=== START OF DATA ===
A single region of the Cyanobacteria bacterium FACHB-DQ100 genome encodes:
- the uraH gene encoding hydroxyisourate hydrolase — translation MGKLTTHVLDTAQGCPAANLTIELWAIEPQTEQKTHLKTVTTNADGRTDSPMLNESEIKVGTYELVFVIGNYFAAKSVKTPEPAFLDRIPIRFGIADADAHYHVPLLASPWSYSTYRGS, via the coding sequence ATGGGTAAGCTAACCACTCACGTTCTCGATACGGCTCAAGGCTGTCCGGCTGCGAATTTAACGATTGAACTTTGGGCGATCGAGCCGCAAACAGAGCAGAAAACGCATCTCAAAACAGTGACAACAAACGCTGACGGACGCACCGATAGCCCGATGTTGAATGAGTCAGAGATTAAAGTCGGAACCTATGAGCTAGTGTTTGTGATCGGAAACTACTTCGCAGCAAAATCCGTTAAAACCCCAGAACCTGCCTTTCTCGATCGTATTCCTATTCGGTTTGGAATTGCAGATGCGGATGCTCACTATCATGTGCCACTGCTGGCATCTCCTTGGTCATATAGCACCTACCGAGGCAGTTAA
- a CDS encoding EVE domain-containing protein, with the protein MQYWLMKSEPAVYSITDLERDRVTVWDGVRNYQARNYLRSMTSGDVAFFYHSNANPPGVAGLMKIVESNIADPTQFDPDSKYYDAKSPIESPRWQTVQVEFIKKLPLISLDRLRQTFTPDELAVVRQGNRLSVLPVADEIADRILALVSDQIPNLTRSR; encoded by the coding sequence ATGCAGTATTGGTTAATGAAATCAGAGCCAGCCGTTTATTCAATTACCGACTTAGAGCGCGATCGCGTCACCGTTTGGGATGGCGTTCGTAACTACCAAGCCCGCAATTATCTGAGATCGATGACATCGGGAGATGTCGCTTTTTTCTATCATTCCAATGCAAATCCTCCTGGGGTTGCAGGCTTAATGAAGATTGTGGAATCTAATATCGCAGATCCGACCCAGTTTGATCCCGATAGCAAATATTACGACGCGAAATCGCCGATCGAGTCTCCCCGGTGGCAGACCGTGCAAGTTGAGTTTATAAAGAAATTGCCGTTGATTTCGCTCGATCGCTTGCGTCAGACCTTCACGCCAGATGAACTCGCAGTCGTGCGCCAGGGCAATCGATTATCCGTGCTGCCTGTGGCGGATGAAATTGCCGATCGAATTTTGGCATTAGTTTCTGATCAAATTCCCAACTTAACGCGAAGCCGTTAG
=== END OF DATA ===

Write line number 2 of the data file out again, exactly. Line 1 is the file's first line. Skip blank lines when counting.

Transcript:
- the uraH gene encoding hydroxyisourate hydrolase — translation MGKLTTHVLDTAQGCPAANLTIELWAIEPQTEQKTHLKTVTTNADGRTDSPMLNESEIKVGTYELVFVIGNYFAAKSVKTPEPAFLDRIPIRFGIADADAHYHVPLLASPWSYSTYRGS, via the coding sequence ATGGGTAAGCTAACCACTCACGTTCTCGATACGGCTCAAGGCTGTCCGGCTGCGAATTTAACGATTGAACTTTGGGCGATCGAGCCGCAAACAGAGCAGAAAACGCATCTCAAAACAGTGACAACAAACGCTGACGGACGCACCGATAGCCCGATGTTGAATGAGTCAGAGATTAAAGTCGGAACCTATGAGCTAGTGTTTGTGATCGGAAACTACTTCGCAGCAAAATCCGTTAAAACCCCAGAACCTGCCTTTCTCGATCGTATTCCTATTCGGTTTGGAATTGCAGATGCGGATGCTCACTATCATGTGCCACTGCTGGCATCTCCTTGGTCATATAGCACCTACCGAGGCAGTTAA